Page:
At a ceremony on Nov. 15, the Vertical Flight Society officially recognized Weston Airport, Weston-super-Mare in Somerset, U.K., as a Vertical Flight Heritage site. The land, now owned by The Helicopter Museum, is the 10th site to gain such designation by VFS.
A plaque marking the designation was installed on the museum's restored World War II-era control tower/pilots' block. The historic buildings now house the Weston Aviation Exhibition, which tells the story of the area's aviation history including Weston Airport, Royal Air Force (RAF) Locking and local aircraft factories.
The Weston-super-Mare Airport has been involved with helicopters since Bristol Aeroplane Company Chief Helicopter designer Raoul Hafner temporarily located his office at the Banwell factory in 1945. From 1955, the main Oldmixon Factory manufactured the Sycamore helicopter and completed development of the Type 192 Belvedere, which first flew at the airfield on 5 July 1958.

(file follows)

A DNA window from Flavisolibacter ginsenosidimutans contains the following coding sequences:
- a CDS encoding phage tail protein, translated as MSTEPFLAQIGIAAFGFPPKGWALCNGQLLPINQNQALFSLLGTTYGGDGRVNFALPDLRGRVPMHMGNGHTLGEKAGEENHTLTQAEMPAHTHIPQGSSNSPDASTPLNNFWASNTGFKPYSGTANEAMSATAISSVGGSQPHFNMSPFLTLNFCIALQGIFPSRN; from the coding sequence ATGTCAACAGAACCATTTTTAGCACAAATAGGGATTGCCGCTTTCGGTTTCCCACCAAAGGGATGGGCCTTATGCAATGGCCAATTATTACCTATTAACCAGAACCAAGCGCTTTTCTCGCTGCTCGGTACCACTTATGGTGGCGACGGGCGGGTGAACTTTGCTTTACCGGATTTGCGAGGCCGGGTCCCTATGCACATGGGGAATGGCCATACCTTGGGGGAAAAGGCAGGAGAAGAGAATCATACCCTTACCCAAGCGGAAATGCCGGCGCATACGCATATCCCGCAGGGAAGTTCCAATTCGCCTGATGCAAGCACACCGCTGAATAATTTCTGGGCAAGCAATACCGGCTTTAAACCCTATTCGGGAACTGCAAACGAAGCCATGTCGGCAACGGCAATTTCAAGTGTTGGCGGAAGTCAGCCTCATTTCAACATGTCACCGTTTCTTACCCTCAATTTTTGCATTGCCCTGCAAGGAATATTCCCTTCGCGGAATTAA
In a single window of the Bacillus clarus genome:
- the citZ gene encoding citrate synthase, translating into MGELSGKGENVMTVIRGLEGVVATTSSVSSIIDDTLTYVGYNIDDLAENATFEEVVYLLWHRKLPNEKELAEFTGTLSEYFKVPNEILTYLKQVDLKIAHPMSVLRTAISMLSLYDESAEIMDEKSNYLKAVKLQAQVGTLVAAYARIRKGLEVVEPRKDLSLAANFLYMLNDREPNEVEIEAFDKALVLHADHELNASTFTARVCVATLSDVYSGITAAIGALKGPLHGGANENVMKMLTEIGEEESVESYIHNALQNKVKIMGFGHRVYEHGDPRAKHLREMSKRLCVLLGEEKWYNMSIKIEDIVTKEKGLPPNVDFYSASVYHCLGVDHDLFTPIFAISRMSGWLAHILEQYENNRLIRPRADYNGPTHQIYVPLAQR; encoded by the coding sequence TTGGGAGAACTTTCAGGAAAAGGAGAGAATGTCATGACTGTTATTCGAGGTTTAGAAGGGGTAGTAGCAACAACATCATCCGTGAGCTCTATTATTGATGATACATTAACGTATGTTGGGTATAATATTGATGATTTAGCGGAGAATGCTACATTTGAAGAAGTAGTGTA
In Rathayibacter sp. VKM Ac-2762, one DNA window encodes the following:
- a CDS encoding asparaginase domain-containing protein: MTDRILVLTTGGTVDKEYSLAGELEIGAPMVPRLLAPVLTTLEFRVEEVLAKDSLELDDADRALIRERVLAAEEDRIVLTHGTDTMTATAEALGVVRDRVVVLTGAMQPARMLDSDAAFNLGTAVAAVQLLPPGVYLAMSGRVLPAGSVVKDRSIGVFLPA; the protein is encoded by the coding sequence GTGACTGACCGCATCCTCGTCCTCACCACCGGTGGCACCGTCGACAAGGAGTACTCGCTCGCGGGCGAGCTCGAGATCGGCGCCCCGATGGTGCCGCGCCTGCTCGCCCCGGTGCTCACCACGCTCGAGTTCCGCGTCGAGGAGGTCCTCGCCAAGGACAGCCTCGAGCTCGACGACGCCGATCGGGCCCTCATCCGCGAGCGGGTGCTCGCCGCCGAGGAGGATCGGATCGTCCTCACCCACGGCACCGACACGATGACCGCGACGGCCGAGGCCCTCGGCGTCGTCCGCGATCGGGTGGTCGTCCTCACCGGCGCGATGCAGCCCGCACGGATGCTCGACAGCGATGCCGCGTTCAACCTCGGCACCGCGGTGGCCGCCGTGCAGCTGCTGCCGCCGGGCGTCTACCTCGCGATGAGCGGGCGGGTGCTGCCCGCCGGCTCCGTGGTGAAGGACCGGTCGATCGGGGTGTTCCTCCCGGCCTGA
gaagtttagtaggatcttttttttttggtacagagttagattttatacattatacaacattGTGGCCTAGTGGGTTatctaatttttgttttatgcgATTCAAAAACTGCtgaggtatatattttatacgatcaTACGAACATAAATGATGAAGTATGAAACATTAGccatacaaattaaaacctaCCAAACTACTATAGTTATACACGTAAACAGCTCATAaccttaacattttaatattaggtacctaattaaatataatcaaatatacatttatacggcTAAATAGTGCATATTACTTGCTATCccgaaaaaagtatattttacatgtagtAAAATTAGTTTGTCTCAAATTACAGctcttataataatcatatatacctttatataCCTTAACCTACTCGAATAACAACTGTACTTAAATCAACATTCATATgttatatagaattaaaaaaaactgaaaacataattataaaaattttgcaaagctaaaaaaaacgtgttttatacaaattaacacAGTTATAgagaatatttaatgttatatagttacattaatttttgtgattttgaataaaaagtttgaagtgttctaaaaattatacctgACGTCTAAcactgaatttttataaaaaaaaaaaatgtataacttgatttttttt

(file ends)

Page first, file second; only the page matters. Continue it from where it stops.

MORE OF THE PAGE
The Oldmixon factory was taken over by Westland in 1960 and was used for Wasp, Gazelle, Puma, Lynx and Sea King production and overhaul work for more than 40 years.
The airport has been a “vital center for rotary winged activity leading to the development of the helicopter in the U.K.,” said David Gibbings Deputy Chairman of the Yeovil Branch of the Royal Aeronautical Society. “In 1959, the UK government called for amalgamation of all the British helicopter manufacturers into a single entity led by Westland helicopters Ltd. The result was that Weston-super-Mare was used as a development site, project office and production facility until the late 1970s. In addition to the helicopter engineering work that has taken place here, full recognition must be given to the presence of the Helicopter Museum, which from small beginnings has grown into one of the biggest and most important helicopter museums in the world.”